Former New Zealand prime minister Helen Clark will step down from her high-level role at the United Nations in April.
In a message to her staff, she said she would resign as director of the UN Development Programme (UNDP) on 19 April, the end of her second four-year term in office.
Miss Clark has been at the helm of the UNDP since 2009 and was the first woman to hold the position.
She said it had been a privilege and an honour to lead the organisation for eight years, and she would support the transition to its new leader.
Miss Clark ran for the role of UN Secretary General last year but did not perform well in early ballots and Portugal's Antonio Guterres was appointed.
She served as New Zealand's prime minister from 1999 to 2008.
Here is the full transcript of her email to her staff:
I am writing to advise all staff that I have informed the Secretary General that I am preparing to leave my position as Administrator at the end of my second term on 19 April.
This will allow the Secretary General to appoint a new Administrator as soon as possible. I stand ready to support the transition to the new leader of the organisation. I have full confidence in our Associate Administrator, Tege Gettu, to act as Administrator if there is a gap between my departure and the arrival of the next Administrator.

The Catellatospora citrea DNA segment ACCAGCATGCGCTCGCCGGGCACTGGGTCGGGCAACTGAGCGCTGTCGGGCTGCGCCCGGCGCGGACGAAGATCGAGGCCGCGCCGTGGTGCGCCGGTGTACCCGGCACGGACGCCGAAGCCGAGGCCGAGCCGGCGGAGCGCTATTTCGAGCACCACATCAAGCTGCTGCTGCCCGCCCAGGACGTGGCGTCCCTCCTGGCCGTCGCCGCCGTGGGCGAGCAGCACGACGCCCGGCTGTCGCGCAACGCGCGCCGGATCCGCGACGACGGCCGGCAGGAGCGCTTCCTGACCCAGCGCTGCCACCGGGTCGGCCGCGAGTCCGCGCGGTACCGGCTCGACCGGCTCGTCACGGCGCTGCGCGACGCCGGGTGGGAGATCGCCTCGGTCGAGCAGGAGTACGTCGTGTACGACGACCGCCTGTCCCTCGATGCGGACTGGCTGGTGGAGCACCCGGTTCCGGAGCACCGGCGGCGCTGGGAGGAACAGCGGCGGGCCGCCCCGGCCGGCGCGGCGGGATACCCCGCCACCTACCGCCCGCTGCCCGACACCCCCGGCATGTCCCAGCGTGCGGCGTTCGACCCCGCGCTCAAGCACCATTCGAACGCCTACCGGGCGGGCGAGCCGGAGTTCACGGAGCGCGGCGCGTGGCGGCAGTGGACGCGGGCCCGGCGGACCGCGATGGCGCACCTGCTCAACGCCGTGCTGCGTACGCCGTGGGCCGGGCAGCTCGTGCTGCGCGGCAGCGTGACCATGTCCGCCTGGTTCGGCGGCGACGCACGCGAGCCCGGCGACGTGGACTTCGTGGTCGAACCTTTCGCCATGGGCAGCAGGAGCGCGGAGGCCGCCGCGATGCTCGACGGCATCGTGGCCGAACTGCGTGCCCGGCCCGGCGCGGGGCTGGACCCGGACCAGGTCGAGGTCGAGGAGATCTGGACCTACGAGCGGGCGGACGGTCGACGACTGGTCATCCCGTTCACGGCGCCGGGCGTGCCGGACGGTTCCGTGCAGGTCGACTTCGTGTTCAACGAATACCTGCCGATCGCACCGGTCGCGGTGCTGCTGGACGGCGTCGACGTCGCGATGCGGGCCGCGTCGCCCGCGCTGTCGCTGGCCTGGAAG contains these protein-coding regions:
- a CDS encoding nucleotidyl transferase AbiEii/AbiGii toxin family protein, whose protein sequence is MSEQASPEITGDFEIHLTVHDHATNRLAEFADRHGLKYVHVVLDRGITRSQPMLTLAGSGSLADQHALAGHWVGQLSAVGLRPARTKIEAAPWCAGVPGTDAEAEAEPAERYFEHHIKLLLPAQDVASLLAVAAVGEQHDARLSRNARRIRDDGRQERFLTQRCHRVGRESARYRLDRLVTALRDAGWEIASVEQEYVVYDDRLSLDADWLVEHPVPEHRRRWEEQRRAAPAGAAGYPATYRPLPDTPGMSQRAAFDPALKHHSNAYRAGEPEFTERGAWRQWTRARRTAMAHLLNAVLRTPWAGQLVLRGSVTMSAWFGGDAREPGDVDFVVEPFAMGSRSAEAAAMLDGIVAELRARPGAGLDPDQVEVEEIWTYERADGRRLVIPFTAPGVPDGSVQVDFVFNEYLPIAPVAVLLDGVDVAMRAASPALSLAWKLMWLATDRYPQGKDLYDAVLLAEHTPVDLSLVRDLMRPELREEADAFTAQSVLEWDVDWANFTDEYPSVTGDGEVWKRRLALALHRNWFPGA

This is not my final message to staff - there is much to be done between now and 19 April. There is, for example, a timetable for tabling the draft of the next Strategic Plan to enable it to be discussed at the Executive Board's Annual Meeting on 31 May. It is my desire to see all aspects of the organization in a strong and sustainable state when the next Administrator assumes office.
These are times of change across the UN system. There are post-QCPR reviews being commissioned which may impact on UNDP. While these processes are unfolding, I urge you all to continue to deliver to the high standards for which UNDP is known. Making progress on the SDGs and on supporting national development achievements must continue unabated.
It has been a privilege and an honour for me to lead UNDP for eight years. Our staff are our greatest strength, and I will miss you all. I will offer my thanks and gratitude more fully nearer to my departure.